Originally found on Fox Sports:
Major League Baseball
Dec. 8, 2023 8:00 a.m. ET
For reference, that’s exactly how old his new teammate Aaron Judge was when he launched the 51st home run of his sensational rookie season back in 2017. That blast came in Judge’s 180th career game — or, 600 fewer than the total Soto will reach when he makes his debut with New York in Houston next March. Soto’s first homer as a Yankee will be the 161st of his career, a total that doesn’t even include his seven memorable moonshots across 29 postseason contests.
When Judge was the age Soto was when he debuted with the Nationals — 19 years, 207 days old — he was just starting his sophomore year at Fresno State, still nearly two full years from being selected by the Yankees in the first round of the 2011 draft.
Consider this the latest submission in a long-running genre of fun facts regarding Soto’s unfathomable youth relative to what he has already accomplished. Such sentiments have been popular among fans dating back to his iconic run to a World Series championship with the Nationals back in 2019 surrounding his 21st birthday. All these years later, Soto’s stats have continued to astound in relation to the more traditional timelines of his peers. As players like James Outman, Spencer Steer and Nolan Jones jockeyed for position on this year’s National League Rookie of the Year ballot, Soto — younger than all three — was busy amassing a career-high 35 homers with a .930 OPS in his sixth season in the majors.
Just a handful of players in the game’s history have matched the magnitude of Soto’s offensive impact at such a young age. He has slashed .284/.421/.524 in 3,375 plate appearances thus far, amounting to a .946 OPS and 157 OPS+, a mark in line with the careers of Stan Musial (159), Frank Thomas (156) and Henry Aaron (155). Soto’s 30.5 oWAR through his age-24 season ranks 12th all time, and the only two players ahead of him on that list who are not in the Hall of Fame are Mike Trout and Álex Rodríguez. No player ever has drawn remotely close to as many free passes as Soto has early in his career — his 640 walks are 103 clear of Mel Ott’s previous record of 537 through age 24. Soto is power and patience personified, a savant of hitting at the highest level like few the game has ever produced.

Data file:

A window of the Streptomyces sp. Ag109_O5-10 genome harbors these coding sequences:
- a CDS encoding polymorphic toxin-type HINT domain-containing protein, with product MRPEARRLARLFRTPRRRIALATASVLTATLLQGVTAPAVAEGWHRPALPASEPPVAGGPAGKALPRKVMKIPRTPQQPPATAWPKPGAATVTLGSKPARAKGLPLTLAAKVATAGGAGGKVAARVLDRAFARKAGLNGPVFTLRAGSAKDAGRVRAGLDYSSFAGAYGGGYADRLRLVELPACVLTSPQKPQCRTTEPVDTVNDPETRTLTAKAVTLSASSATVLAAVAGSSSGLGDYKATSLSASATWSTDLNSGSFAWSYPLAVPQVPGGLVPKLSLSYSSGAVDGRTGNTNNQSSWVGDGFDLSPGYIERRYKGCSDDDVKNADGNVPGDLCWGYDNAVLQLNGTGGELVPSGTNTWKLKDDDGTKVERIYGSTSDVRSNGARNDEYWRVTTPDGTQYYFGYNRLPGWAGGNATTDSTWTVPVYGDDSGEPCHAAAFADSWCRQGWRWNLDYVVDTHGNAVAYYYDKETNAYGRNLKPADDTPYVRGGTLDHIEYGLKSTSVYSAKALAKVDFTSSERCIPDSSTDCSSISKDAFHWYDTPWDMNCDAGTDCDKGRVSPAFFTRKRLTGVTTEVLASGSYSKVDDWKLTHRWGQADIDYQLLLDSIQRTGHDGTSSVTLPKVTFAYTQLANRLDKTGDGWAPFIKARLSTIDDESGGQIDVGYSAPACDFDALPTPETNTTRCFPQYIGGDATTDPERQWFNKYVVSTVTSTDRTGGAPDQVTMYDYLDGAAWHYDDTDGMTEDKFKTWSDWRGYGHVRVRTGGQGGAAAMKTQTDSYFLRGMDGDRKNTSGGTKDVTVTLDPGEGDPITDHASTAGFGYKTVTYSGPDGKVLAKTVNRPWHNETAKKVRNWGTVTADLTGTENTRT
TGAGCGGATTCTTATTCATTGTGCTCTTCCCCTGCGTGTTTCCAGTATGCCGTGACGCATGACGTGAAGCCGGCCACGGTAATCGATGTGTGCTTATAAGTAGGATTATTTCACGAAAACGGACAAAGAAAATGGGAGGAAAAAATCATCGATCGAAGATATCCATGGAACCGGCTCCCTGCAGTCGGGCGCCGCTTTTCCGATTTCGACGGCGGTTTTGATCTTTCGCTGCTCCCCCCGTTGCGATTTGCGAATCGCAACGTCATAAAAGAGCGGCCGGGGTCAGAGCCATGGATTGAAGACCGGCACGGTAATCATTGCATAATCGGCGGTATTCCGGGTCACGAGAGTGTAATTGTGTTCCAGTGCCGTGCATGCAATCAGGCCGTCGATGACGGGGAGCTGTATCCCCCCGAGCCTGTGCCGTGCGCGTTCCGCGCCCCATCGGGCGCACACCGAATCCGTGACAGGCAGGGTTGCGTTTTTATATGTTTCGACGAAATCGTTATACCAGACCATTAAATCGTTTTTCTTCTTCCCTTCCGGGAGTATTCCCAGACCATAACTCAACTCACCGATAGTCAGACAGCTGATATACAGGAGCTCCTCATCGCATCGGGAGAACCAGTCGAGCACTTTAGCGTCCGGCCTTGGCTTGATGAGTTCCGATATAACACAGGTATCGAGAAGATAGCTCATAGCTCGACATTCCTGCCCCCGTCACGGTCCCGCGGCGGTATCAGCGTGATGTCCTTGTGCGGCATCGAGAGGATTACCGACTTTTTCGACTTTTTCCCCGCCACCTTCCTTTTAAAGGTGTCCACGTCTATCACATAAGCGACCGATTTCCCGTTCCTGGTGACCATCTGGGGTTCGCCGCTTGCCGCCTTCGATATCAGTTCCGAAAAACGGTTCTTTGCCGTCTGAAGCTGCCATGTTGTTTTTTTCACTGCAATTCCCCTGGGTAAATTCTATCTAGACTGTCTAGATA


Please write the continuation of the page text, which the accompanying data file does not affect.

And yet, remarkably, the Yankees will be Soto’s third team in two years. And as perfect of a fit as he is in the Bronx, there’s no guarantee New York will be his final MLB destination. Even general manager Brian Cashman has already acknowledged as much. A year from now, we very well might be discussing Soto suiting up for a fourth different team in three years — a nomadic trend far more commonly associated with middle relievers or utility infielders, not generational sluggers.
For better or for worse, it has become increasingly rare in the modern game for superstars to stay in one place their whole careers. Nonetheless, it’s awfully difficult to find another player throughout baseball history who has bounced around this much this early in a career this good.
Sammy Sosa was traded twice in his early 20s before blossoming with the Cubs, but that’s because he wasn’t all that good with the Rangers or White Sox. Gary Sheffield was another prodigious slugger who was hastily dealt away by the Brewers and then, incidentally, the Padres one year after winning the NL batting title at 23 years old. That’s not a terrible parallel considering his success in San Diego before the second trade, but his days in Milwaukee paled in comparison to Soto’s in Washington. Pedro Martínez, who shares an Oct. 25 birthday with Soto, had a similarly unusual early-career trajectory on the mound, excelling as a rookie with the Dodgers before being dealt the following year to Montreal where he emerged as an ace, only to be traded to Boston less than a month after turning 26 and just one week after winning his first Cy Young. He, too, was a year out of free agency.
Those are the few remotely similar examples, but none quite rise to the level of Soto’s caliber being on the move this often despite being this productive.
It has taken an extraordinary set of circumstances to produce the two industry-shaking deals in which Soto has been the prize. First, Soto rejected a monumental extension offer from the Nationals in the first half of the 2022 season. The reported 15-year, $440 million deal would have surpassed Trout’s 12-year, $426 million extension with the Angels as the largest total guarantee in baseball history, but its relatively underwhelming $29.3 million average annual value and expected deferrals made it less appealing. It was a wholly respectable offer from a team Soto deeply loved playing for, but also one that Soto could reasonably reject with confidence knowing the track he was on. Still, we’ve seen plenty of talented young players agree to significant extensions early in their careers in an effort to guarantee some long-term financial security.